U.S. president tells Channel 2 Israel is unlikely to attack Iran without coordinating with the U.S.
By Haaretz Service
U.S. President Barack Obama told Channel 2 News on Wednesday that he believed Israel would not try to surprise the U.S. with a unilateral attack on Iran.
In an interview aired Thursday evening, Obama was asked whether he was concerned Prime Minister Benjamin Netanyahu would try to attack Iran without clearing the move with the U.S., to which the president replied "I think the relationship between Israel and the U.S. is sufficiently strong that neither of us try to surprise each other, but we try to coordinate on issues of mutual concern."
Obama spoke to Channel 2's Yonit Levy one day after what he described as an "excellent" meeting with Netanyahu at the White House. The two leaders met alone for about 90 minutes Tuesday evening, during which time they discussed the peace process with the Palestinians, the contested Iranian nuclear program, and the strategic understandings between their two countries on Tehran's efforts to achieve nuclear capabilities.
Netanyahu promised Obama during their meeting that Israel would undertake confidence-building measures toward the Palestinian Authority in the coming days and weeks. These steps are likely to include the transfer of responsibility over more parts of the West Bank over to PA security forces.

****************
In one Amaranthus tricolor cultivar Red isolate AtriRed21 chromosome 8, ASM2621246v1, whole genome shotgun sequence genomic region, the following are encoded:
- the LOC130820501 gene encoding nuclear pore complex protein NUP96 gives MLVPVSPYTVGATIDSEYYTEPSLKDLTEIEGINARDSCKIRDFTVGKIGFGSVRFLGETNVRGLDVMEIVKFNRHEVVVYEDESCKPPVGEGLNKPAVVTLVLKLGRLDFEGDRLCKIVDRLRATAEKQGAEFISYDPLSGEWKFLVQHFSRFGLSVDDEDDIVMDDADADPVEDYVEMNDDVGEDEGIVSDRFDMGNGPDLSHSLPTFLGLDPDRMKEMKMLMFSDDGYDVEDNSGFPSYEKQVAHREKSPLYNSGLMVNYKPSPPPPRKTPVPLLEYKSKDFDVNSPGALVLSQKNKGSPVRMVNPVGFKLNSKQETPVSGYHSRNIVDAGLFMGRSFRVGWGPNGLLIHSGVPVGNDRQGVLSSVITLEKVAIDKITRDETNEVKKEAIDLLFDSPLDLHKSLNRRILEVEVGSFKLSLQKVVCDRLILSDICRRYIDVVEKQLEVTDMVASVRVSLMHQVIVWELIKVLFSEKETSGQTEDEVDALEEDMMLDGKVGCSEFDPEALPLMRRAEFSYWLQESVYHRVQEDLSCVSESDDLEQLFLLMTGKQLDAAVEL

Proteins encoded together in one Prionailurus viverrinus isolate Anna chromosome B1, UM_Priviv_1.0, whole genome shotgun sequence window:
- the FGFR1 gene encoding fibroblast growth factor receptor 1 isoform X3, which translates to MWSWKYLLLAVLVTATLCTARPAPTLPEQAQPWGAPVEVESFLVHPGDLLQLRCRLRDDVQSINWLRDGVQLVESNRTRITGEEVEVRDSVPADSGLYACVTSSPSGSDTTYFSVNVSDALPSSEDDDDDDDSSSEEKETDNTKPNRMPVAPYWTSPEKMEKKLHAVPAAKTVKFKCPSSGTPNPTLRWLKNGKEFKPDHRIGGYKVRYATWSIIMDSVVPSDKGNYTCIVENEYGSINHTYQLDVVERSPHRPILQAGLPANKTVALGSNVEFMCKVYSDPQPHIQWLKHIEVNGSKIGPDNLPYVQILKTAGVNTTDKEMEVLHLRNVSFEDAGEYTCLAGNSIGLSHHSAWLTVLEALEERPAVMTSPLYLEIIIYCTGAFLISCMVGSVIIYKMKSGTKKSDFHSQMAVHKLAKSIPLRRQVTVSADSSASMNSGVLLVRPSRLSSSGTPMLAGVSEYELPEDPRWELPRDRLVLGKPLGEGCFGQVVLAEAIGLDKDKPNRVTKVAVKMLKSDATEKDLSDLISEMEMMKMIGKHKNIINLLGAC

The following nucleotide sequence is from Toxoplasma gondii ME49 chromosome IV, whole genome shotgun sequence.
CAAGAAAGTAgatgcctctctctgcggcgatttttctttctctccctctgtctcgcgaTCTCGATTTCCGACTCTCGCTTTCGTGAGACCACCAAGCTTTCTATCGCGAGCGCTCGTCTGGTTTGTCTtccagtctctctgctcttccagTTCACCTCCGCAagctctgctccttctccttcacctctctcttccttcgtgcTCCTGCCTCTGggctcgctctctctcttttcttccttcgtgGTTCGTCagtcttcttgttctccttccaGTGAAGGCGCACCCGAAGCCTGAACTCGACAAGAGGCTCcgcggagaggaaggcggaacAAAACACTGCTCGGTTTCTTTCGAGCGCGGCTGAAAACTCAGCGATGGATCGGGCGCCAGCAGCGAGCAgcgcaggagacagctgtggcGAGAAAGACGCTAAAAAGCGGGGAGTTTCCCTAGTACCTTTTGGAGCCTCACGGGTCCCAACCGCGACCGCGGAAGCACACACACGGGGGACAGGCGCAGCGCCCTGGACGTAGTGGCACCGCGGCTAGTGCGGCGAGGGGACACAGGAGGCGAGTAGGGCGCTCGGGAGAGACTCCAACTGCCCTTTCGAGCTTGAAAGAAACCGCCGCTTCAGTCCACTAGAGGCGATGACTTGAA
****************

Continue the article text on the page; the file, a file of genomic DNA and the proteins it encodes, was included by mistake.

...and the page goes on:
During the interview Wednesday, when confronted with the anxiety that some Israelis feel toward him, Obama said that "some of it may just be the fact that my middle name is Hussein, and that creates suspicion."
"Ironically, I've got a Chief of Staff named Rahm Israel Emmanuel. My top political advisor is somebody who is a descendent of Holocaust survivors. My closeness to the Jewish American community was probably what propelled me to the U.S. Senate," Obama said.
"I think that sometimes, particularly in the Middle East, there's the feeling of the friend of my enemy must be my enemy, and the truth of the matter is that my outreach to the Muslim community is designed precisely to reduce the antagonism and the dangers posed by a hostile Muslim world to Israel and to the West," Obama went on to say.